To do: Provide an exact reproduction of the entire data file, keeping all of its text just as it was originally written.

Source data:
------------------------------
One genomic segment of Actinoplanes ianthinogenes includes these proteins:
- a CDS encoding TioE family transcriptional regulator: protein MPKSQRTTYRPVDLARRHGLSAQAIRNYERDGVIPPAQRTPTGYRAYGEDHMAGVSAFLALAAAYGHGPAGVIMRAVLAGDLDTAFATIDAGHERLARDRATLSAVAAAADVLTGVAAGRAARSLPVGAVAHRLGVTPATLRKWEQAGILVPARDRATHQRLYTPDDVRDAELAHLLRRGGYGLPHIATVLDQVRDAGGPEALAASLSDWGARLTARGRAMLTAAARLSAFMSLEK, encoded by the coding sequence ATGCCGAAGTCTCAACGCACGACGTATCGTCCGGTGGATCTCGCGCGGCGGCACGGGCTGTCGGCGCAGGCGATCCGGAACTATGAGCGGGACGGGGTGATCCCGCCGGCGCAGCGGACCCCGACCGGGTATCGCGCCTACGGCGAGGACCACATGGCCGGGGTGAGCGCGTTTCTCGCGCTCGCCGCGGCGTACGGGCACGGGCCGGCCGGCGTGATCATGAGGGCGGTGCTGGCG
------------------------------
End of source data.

One genomic segment of Actinoplanes ianthinogenes includes these proteins:
- a CDS encoding TioE family transcriptional regulator: protein MPKSQRTTYRPVDLARRHGLSAQAIRNYERDGVIPPAQRTPTGYRAYGEDHMAGVSAFLALAAAYGHGPAGVIMRAVLAGDLDTAFATIDAGHERLARDRATLSAVAAAADVLTGVAAGRAARSLPVGAVAHRLGVTPATLRKWEQAGILVPARDRATHQRLYTPDDVRDAELAHLLRRGGYGLPHIATVLDQVRDAGGPEALAASLSDWGARLTARGRAMLTAAARLSAFMSLEK, encoded by the coding sequence ATGCCGAAGTCTCAACGCACGACGTATCGTCCGGTGGATCTCGCGCGGCGGCACGGGCTGTCGGCGCAGGCGATCCGGAACTATGAGCGGGACGGGGTGATCCCGCCGGCGCAGCGGACCCCGACCGGGTATCGCGCCTACGGCGAGGACCACATGGCCGGGGTGAGCGCGTTTCTCGCGCTCGCCGCGGCGTACGGGCACGGGCCGGCCGGCGTGATCATGAGGGCGGTGCTGGCG